Listen to our podcast for much more

I reached out to the anonymous group and members responded with the following statement. In its entirety:

Prior to beginning this movement, we contacted our local city, county and state law enforcement, explained who we are, and what we are doing. We expressed our desire to gain knowledge of our legal boundaries and ascertain a point person to submit our documentation for review.

Most agencies we spoke to were receptive and willing to provide us with the requested information, although some did not have divisions specific to investigate cyber crimes and directed us to contact the state police. The general response from law enforcement is they commend our efforts, but cannot condone it.

From a legal standpoint, we have been advised that although these encounters are risky, we assume very little legal liability, if any. We are aware of the potential dangers and take extensive precautions to ensure our safety. Before we initiate a bust, we have detailed safeguards in place to verify that we are meeting the intended individual from the online profile. If there are any discrepancies, we will not initiate contact.

We try to maintain a calm conversation and the entire encounter is recorded live for our safety as well as the predator we are encountering. On every bust, we assure the predator that we are not law enforcement, and they are under no obligation to stay and speak with us.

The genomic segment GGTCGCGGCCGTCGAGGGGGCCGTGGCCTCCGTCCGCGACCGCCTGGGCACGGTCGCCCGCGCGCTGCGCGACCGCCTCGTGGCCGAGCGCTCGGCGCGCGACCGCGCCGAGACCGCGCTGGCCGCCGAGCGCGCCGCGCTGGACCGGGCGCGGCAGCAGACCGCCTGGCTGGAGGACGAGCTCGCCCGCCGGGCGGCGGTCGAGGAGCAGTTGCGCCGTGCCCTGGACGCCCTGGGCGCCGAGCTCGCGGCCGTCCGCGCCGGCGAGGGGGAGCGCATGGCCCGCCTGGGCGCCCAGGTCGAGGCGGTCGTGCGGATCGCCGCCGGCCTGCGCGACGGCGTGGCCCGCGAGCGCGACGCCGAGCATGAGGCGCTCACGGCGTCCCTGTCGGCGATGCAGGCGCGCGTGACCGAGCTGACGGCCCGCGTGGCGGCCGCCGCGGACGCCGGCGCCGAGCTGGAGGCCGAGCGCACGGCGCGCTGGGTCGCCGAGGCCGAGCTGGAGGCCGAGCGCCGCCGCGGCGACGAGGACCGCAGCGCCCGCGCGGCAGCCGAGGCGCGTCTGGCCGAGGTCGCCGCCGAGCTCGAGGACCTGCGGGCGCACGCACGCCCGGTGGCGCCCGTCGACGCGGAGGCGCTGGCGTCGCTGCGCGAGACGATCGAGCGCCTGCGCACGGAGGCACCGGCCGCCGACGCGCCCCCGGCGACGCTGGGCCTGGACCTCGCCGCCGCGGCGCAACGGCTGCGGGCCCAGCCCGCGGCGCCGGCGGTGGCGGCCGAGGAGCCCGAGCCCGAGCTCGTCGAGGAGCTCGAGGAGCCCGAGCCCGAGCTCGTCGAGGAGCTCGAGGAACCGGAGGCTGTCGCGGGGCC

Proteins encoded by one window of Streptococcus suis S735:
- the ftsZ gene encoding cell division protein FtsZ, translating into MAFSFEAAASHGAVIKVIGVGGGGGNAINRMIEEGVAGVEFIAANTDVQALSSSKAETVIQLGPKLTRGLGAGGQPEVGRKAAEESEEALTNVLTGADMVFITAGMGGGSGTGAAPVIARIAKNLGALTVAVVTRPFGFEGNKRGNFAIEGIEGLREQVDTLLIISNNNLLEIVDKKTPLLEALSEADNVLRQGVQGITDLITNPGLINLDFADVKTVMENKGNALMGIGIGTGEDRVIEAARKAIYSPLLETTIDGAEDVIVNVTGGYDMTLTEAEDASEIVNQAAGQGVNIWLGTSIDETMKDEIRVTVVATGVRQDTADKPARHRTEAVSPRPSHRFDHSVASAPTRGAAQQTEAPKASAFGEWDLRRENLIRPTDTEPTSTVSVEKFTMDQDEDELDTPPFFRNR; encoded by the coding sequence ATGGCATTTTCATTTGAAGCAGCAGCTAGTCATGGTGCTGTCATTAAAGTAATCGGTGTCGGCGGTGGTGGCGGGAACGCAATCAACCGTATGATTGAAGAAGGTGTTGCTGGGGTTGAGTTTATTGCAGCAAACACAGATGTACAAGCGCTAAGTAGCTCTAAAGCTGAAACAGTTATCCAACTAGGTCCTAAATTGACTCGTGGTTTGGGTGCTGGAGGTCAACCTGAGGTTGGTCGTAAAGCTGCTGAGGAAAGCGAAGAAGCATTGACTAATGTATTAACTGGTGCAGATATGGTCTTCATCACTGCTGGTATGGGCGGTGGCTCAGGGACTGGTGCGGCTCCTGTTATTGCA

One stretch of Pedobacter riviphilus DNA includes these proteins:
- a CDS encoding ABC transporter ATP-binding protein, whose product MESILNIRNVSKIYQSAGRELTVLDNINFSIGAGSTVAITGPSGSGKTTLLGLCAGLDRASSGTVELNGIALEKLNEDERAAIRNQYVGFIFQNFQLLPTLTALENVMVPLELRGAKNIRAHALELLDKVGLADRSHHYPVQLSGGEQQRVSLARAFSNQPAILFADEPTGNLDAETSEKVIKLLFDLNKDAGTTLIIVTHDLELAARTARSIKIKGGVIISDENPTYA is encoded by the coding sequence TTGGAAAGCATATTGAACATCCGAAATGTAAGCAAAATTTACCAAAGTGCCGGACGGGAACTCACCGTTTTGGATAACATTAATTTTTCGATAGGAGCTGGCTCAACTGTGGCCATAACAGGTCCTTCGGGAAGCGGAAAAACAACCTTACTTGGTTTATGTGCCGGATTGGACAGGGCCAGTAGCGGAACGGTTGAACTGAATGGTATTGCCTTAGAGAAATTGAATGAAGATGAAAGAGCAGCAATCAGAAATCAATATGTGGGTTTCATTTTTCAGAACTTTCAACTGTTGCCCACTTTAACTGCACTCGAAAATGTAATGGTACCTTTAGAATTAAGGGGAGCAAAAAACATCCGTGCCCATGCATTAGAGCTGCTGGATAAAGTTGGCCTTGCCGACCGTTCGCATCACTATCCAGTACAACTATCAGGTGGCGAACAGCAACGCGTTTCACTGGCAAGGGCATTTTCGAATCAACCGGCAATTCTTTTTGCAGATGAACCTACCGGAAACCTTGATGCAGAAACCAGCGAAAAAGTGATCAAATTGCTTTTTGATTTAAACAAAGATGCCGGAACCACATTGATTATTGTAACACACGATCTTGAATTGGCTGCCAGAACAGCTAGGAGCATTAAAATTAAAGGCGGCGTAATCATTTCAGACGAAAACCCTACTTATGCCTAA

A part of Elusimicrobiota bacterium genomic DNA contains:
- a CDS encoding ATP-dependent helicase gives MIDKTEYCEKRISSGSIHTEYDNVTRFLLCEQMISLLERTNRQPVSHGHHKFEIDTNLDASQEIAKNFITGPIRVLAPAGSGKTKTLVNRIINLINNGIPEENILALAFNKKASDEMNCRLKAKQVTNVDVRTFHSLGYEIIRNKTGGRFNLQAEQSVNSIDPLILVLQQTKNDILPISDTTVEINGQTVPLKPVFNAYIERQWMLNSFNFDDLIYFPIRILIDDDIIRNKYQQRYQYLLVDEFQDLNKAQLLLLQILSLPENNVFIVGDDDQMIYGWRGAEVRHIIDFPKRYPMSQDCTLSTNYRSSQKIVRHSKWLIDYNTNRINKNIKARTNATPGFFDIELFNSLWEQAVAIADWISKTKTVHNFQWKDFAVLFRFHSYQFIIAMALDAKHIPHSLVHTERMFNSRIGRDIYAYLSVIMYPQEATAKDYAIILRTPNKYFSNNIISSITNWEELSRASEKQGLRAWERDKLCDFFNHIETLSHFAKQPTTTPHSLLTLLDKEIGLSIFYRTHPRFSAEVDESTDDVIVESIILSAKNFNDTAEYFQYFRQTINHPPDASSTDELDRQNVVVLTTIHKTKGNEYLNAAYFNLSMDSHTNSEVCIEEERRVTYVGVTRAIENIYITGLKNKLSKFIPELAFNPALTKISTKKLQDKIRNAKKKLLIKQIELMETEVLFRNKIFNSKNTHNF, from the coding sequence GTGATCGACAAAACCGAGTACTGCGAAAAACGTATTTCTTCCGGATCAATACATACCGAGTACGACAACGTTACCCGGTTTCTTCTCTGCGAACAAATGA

It is unanimously understood that there is a level of danger our Team Members could face, and we are in agreement that if proceeding with this movement can save just one young person from the lifelong detrimental effects of child sexual abuse, it is utterly worth it. We are still a growing movement. We are constantly asked to give advice to those interested in pursuing a movement in their own communities.

I asked them specifically what advice they would give others who wish to start a similar group in their community.

The most important piece of advice we can share is reach out to your local law enforcement. Discuss your intentions and become familiar with your legal boundaries. Do your research to ensure that your communication with these predators will not compromise a conviction. Educate your communities and encourage parents to discuss the online dangers with their children.

This is not for the faint of heart. A large portion of the messages we receive are shocking, disgusting and difficult to digest. Due to the highly emotional nature of these types of situations, it is imperative that all involved remain calm and collected. Being angry and confrontational will not only put you at risk, but the predator and the public as well. This can lead to very serious legal liability.

If you have any knowledge or suspicion that child sexual abuse is occurring, you have a responsibility as a human being to report it immediately!


It takes a village to raise a child and a community to protect one! ~517CPE


%d bloggers like this: